So…next time you feel prompted to ask about that frame, consider this article..What is the medium? Are you shipping it? Can you get it safely home? But by all means, ask. I’ll answer your questions and help you choose the best course.

Angel Fire ArtSpace,
3469 Mountain View Blvd, Suites B2-4 Angel Fire NM
Please follow and like us:
0
Posted on

Working like mad

It’s quiet again at the gallery, at least most of the time, so I’m trying hard to get some things caught up, some things under way and some things thrown out. I know I didn’t post last week, as I was sitting on the floor, fingers freezing, working on a new project (more on that later) as I was looking for customers at the MVAC Illusions show. The bank had the air conditioning on and it was raining and 58 degrees outside. BRRRRRRRRRRRR. Still the Illusions reception was nice, and congrats to my friend Jacqui Binford-Bell for taking yet another Best of Show!

Yesterday I painted. I had to do something to divert my attention from the portrait I’ve been working on. I can’t continue the portrait until I get a new brush, which I will do tomorrow, but in the meantime if I work on it I’ll overdo it. So, I pulled out a tiny artist panel that I bought when Artisan’s had a great sale on them. it is only 6 x 6. Inches, that is. 6 x 6, cradled artist panel by Ampersand, my favorite purveyor of paintable surfaces. Not to diminish my love of Yupo paper, but they (Ampersand) do a nice array of different kinds of media. So, anyway, I played. I ended up with sort of a flower, sort of not. I’m calling it “A little a-MAZE-ment” Take a look and you’ll see why, oh, and it’s acrylic!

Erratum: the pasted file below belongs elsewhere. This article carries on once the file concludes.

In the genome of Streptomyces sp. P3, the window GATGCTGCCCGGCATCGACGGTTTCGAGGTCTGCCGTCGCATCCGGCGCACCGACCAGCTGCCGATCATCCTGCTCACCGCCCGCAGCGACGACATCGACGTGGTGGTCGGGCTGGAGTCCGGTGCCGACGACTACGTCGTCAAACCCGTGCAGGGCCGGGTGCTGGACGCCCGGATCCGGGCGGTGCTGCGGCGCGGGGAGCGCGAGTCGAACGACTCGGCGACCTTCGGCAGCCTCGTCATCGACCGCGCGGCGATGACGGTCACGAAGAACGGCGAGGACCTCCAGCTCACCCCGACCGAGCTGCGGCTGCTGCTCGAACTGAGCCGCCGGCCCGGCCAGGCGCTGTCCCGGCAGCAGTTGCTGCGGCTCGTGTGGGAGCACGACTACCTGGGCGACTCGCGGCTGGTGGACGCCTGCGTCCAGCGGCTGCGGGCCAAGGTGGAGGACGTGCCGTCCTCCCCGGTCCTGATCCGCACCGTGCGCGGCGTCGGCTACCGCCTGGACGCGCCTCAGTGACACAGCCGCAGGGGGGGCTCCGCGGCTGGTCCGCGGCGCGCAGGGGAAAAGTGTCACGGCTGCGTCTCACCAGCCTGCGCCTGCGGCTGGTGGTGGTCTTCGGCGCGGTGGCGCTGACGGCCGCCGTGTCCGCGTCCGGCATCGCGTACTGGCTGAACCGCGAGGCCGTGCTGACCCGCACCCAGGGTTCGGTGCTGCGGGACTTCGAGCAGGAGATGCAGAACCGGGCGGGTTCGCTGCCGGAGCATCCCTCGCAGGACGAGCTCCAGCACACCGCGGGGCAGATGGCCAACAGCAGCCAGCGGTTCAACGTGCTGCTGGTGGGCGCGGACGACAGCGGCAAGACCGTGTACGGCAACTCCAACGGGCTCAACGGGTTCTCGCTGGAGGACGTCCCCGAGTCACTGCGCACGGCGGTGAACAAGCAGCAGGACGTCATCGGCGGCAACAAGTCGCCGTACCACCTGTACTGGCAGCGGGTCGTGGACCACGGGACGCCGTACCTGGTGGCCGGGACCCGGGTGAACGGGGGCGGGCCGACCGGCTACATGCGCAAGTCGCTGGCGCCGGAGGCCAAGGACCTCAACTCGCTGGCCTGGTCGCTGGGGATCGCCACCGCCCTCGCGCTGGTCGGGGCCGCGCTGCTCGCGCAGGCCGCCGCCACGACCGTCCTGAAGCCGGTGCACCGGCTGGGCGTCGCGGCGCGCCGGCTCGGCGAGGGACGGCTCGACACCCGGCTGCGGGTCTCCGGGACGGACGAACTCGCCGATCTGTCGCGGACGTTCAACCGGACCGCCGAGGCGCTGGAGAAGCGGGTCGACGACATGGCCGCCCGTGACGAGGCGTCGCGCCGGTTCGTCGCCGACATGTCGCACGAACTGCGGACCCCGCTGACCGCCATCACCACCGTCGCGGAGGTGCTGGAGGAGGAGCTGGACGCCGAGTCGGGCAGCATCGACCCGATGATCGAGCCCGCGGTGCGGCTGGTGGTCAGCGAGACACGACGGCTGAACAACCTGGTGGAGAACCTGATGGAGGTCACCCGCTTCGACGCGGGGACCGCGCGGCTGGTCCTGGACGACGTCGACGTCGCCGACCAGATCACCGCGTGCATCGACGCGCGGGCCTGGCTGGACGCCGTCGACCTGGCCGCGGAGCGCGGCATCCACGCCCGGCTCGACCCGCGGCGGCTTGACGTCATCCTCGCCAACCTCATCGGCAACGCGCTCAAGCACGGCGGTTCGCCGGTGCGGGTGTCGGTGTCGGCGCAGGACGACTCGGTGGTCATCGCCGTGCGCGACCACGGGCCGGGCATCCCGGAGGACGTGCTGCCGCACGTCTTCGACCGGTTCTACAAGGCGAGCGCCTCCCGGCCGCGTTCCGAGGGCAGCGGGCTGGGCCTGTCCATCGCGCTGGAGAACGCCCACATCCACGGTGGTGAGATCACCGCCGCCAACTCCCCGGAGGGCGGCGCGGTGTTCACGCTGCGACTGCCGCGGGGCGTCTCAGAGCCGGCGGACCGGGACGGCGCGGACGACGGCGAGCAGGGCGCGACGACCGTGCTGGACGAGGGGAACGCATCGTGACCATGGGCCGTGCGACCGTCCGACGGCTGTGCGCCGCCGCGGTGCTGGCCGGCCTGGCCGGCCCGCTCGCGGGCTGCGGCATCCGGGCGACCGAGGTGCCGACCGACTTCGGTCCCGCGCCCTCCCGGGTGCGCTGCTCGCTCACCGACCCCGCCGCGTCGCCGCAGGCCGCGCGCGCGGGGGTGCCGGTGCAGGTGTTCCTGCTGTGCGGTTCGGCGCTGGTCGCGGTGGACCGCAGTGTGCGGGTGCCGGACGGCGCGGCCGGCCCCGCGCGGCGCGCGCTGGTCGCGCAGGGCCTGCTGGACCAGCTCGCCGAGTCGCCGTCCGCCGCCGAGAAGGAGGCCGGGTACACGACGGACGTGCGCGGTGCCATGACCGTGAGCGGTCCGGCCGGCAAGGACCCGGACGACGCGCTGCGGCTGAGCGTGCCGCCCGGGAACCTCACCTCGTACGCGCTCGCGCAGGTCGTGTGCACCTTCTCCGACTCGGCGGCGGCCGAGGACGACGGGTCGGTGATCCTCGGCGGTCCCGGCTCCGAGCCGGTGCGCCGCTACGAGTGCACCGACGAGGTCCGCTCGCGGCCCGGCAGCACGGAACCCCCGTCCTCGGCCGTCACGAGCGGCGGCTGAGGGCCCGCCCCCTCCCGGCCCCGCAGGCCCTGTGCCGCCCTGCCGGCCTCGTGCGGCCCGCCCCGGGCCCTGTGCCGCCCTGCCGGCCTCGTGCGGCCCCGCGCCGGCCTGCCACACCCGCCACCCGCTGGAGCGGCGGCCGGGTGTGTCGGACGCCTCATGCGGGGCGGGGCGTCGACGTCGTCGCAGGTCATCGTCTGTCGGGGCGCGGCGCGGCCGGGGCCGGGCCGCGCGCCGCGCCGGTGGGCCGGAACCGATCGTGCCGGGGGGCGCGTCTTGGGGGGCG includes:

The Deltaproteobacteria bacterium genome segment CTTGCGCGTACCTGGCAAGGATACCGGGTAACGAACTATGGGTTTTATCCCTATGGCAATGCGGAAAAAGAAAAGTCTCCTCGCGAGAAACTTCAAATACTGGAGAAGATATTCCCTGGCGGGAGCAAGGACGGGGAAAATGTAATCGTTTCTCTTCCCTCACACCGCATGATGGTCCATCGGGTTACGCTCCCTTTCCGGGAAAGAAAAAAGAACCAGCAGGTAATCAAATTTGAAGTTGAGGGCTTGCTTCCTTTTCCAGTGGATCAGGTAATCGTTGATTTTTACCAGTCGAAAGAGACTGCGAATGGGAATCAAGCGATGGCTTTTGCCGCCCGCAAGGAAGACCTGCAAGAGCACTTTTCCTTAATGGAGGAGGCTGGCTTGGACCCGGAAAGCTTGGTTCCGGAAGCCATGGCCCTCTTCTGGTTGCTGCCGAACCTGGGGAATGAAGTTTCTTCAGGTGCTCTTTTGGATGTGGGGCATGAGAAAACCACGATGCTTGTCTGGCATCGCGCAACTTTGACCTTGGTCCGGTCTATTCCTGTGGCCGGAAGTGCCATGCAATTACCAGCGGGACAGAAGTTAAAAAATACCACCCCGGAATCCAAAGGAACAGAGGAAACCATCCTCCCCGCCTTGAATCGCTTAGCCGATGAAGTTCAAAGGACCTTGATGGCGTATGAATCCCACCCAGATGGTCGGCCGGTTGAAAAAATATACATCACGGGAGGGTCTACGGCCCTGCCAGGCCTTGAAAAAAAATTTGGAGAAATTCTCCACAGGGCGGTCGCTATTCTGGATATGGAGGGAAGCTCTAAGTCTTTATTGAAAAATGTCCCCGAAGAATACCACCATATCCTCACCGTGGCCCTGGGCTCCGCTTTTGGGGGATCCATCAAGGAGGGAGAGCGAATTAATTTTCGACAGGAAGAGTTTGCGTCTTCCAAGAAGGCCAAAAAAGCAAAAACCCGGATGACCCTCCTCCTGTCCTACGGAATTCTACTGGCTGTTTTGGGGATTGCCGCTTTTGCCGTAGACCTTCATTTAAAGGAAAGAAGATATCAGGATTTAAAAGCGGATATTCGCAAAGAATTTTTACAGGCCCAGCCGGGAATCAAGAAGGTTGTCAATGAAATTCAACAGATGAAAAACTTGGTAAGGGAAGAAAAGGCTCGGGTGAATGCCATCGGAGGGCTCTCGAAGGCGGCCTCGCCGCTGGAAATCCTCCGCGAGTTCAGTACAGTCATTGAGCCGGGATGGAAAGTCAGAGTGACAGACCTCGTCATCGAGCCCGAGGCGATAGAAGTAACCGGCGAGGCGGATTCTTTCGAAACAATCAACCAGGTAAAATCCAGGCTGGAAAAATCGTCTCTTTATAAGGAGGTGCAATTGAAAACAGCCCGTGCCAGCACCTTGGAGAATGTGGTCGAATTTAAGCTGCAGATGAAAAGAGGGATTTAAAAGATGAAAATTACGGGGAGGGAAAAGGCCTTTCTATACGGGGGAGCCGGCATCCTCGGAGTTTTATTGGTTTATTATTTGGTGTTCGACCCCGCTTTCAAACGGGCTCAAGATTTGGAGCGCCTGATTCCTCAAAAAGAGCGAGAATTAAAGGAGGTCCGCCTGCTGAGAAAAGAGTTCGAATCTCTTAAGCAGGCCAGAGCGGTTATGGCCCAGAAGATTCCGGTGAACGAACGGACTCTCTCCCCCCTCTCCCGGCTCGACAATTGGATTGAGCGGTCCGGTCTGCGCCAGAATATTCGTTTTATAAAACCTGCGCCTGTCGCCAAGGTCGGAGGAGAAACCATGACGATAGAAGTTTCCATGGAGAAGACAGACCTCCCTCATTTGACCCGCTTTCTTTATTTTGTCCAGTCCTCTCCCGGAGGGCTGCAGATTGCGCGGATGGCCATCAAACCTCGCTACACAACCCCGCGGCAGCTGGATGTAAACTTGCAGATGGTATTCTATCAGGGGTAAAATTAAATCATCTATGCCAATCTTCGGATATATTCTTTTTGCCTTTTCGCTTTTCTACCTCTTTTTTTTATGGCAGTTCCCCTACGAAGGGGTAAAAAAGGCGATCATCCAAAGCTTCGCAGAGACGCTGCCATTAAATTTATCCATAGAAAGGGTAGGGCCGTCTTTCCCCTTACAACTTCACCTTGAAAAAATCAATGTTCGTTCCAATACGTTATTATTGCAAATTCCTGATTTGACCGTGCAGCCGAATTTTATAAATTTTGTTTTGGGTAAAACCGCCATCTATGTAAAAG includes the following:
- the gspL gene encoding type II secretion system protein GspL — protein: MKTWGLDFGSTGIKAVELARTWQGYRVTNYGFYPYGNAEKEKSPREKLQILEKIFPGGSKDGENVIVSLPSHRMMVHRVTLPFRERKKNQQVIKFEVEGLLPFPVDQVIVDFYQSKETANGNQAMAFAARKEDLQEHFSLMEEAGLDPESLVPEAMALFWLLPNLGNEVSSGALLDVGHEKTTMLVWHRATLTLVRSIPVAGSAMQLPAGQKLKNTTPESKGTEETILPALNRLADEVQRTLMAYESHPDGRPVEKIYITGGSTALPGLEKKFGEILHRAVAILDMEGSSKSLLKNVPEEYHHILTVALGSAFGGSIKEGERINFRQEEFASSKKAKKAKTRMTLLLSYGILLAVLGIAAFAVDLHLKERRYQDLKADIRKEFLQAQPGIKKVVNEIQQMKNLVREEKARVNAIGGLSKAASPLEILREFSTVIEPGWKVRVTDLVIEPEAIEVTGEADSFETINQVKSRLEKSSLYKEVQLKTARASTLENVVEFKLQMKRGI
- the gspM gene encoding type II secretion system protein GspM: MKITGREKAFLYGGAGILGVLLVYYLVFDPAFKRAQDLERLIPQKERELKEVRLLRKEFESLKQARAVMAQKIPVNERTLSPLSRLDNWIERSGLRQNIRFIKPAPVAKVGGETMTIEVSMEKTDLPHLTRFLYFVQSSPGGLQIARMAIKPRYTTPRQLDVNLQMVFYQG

Tomorrow I’m going to the Artisan Expo in Santa Fe, where I’m sure to encounter more fun! I’ll pick up the supplies for the next class that begins on Sept. 30th. I have 3 signed up and we’re going play with oil pastel (no worries, Jennifer!) so I need to pick some up, along with “stuff to paint on”. We’ll see what I find at the expo. Basically, I’m excited to be getting out of town, if only to Santa Fe and only for a day. I’ve not been anywhere other than to Taos since May!

Then, it’ll be back to work editing video for Katherinesarttv.tv I’m getting so close to a full launch, yet it feels so far away. Let’s hope I can be productive, finish editing, get the site fully operational and live, finish the portrait , do the next commission and have a blast teaching a class…all before November 1! That’s my aim…oh and the brick floor too.

Angel Fire ArtSpace,
3469 Mountain View Blvd, Suites B2-4 Angel Fire NM
Please follow and like us:
0
Posted on

Gorgeous Sunday

It is 76 degrees with a crystal cerulean blue New Mexico Sky. Great day to be outdoors! I must confess my arms are sore though…I weed wacked all the weeds creeping onto the driveway, into the edge of the garden, along side the rasberry patch and around the back “lawn”. We have 7.5 acres of “natural” grasses, wild iris, blue flax, indian paintbrush and scores of flowers whose name I don’t know. In the front, I’ve carved out an area in the “L” of the house and it is teeming with columbine, iris, roses and some giant, about to burst peonies. Except last night somebody (deer? elk?) ate the flowers off of some of the columbine. If they try again tonight they’ll get a nose full of, um, wolf urine. It worked last year. We’ll see.